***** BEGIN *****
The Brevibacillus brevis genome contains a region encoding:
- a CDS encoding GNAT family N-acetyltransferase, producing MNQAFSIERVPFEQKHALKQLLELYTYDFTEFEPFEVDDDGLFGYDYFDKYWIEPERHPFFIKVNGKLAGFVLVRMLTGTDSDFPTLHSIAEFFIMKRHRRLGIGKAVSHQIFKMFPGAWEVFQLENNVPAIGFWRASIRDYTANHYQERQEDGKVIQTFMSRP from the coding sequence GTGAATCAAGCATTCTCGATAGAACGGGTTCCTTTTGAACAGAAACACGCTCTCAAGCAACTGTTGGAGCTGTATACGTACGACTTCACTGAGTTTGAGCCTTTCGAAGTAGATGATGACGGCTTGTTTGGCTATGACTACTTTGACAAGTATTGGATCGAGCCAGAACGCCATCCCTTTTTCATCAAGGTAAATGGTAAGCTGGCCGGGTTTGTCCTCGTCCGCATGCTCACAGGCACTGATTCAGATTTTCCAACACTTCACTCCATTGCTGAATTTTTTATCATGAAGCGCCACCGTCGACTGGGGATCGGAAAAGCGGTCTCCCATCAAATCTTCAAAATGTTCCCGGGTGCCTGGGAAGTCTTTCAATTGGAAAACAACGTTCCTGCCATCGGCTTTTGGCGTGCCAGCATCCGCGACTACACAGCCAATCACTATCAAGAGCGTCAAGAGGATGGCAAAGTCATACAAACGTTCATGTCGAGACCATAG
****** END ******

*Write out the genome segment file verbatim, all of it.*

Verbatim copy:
The Brevibacillus brevis genome contains a region encoding:
- a CDS encoding GNAT family N-acetyltransferase, producing MNQAFSIERVPFEQKHALKQLLELYTYDFTEFEPFEVDDDGLFGYDYFDKYWIEPERHPFFIKVNGKLAGFVLVRMLTGTDSDFPTLHSIAEFFIMKRHRRLGIGKAVSHQIFKMFPGAWEVFQLENNVPAIGFWRASIRDYTANHYQERQEDGKVIQTFMSRP from the coding sequence GTGAATCAAGCATTCTCGATAGAACGGGTTCCTTTTGAACAGAAACACGCTCTCAAGCAACTGTTGGAGCTGTATACGTACGACTTCACTGAGTTTGAGCCTTTCGAAGTAGATGATGACGGCTTGTTTGGCTATGACTACTTTGACAAGTATTGGATCGAGCCAGAACGCCATCCCTTTTTCATCAAGGTAAATGGTAAGCTGGCCGGGTTTGTCCTCGTCCGCATGCTCACAGGCACTGATTCAGATTTTCCAACACTTCACTCCATTGCTGAATTTTTTATCATGAAGCGCCACCGTCGACTGGGGATCGGAAAAGCGGTCTCCCATCAAATCTTCAAAATGTTCCCGGGTGCCTGGGAAGTCTTTCAATTGGAAAACAACGTTCCTGCCATCGGCTTTTGGCGTGCCAGCATCCGCGACTACACAGCCAATCACTATCAAGAGCGTCAAGAGGATGGCAAAGTCATACAAACGTTCATGTCGAGACCATAG